Secrets to a great lunchbox
Filling your children’s lunchboxes can be an arduous task, with many parents struggling to find the right balance of foods that are healthy and delicious. While all lunchboxes should contain some protein, carbohydrates, and at least one fruit and vegetable, it can be hard to cover these bases and include enough variety so your children don’t get bored. We’ve rounded up the five top tips for creating a lunchbox your kids will actually want to eat:
- Change it up with some creative shapes
Why not make lunch more interesting for your little ones by using a cookie cutter to make their food more appealing. Try cutting their sandwiches, fruit, veg and snacks into hearts for Valentine’s Day, stars and gingerbread at Christmas, and everything in between!
- Take inspiration from other cultures
Investing in a bento-style lunchbox, with smaller compartments inside, can provide endless opportunities for new and different food combinations. Stick to the traditional Japanese-style lunch with compartments of rice, chicken, and veggies, do an Italian-themed with pasta, cheese, crackers, veggie sticks and fruit, or fill it with your child’s lunchtime favourites.
- Swap out the sandwich
The sandwich is a lunchbox staple in Australia, but including a range of different lunches is a great way to keep kids interested in what they’re eating. Try and give your children alternatives to their usual sandwich, like leftover pasta, savoury muffins, wraps, rice paper rolls or fritters. Some types of savoury muffins and fritters can be made in advance and frozen, making them super easy to pop in the lunchbox when they’re needed.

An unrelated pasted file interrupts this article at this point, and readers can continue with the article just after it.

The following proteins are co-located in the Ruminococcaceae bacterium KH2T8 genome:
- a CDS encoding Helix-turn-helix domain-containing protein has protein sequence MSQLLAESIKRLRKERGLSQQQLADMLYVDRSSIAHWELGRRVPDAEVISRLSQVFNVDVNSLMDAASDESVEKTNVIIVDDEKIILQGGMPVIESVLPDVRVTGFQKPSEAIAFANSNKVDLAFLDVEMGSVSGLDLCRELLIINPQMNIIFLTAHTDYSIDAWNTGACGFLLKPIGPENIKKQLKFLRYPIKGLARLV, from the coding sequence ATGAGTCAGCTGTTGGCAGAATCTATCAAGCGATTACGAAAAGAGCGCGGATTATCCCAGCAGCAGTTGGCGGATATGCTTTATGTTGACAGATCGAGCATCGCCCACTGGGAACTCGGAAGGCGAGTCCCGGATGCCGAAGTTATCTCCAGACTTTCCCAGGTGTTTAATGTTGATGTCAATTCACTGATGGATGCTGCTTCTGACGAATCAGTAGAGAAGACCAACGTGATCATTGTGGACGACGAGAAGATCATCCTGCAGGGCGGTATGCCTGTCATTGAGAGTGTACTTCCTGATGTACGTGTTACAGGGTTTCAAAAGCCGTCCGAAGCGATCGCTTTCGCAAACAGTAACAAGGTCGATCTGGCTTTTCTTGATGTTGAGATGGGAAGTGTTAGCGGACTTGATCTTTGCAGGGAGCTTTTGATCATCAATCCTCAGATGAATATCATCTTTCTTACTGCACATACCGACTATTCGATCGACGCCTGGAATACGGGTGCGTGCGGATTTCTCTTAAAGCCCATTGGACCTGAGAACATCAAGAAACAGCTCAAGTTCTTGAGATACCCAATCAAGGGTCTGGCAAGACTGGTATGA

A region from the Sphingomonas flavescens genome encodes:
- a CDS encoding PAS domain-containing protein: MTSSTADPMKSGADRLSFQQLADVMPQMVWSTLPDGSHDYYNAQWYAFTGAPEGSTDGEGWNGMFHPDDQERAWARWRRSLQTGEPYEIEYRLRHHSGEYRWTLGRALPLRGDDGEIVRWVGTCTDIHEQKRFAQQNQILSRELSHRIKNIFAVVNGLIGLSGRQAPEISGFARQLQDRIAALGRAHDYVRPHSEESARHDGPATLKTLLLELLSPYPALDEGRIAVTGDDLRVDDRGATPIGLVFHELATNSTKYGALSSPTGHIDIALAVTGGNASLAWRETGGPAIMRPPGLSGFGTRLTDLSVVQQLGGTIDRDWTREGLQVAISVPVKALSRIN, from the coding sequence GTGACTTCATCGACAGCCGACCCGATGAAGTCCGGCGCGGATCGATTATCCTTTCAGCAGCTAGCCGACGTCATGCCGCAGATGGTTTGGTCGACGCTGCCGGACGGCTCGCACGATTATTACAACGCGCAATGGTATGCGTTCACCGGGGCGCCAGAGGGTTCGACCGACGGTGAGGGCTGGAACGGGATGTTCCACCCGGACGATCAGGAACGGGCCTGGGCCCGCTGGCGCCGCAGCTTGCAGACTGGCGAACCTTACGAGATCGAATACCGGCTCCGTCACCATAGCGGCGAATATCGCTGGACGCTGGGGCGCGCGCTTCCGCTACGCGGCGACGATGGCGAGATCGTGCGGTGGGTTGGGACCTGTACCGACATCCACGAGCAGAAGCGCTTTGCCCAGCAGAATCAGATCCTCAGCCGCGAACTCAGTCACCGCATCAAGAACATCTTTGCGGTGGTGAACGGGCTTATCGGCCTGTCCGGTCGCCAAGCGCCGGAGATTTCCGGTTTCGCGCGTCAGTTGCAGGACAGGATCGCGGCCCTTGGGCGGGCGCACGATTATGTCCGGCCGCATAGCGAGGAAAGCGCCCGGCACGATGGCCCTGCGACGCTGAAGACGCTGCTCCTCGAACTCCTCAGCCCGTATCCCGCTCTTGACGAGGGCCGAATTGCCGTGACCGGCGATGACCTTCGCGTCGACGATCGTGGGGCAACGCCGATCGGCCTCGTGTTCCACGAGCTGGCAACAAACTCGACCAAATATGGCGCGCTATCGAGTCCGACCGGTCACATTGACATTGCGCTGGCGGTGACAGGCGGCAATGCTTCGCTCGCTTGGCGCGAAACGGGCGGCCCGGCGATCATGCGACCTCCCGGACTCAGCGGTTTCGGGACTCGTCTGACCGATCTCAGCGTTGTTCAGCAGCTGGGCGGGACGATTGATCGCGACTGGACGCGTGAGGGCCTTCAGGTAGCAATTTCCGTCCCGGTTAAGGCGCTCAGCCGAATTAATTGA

- Tailor it to the seasons
There’s nothing better than being able to warm up with some yummy soup in winter, or cool down with an icy pole in summer. In the colder months, send your kids off to school with a warm thermos of soup for lunch in winter, and pack a slice of bread or a roll to go along with it. In summer, think about freezing a juice box or single serve yogurt and packing it with a spoon for recess, or even freezing fruit like grapes, pineapple pieces or orange segments for a healthy snack that will also cool them down.
- Involve your kids
Often, giving your children the opportunity to choose what goes in their lunchbox is a great way of ensuring that they’re taking food that they like, and will actually eat. Whether it’s letting them choose which fruit they have at the supermarket, what goes in their sandwich, or having them help to make it, the more kids are involved in their lunch, the more they will want to eat it.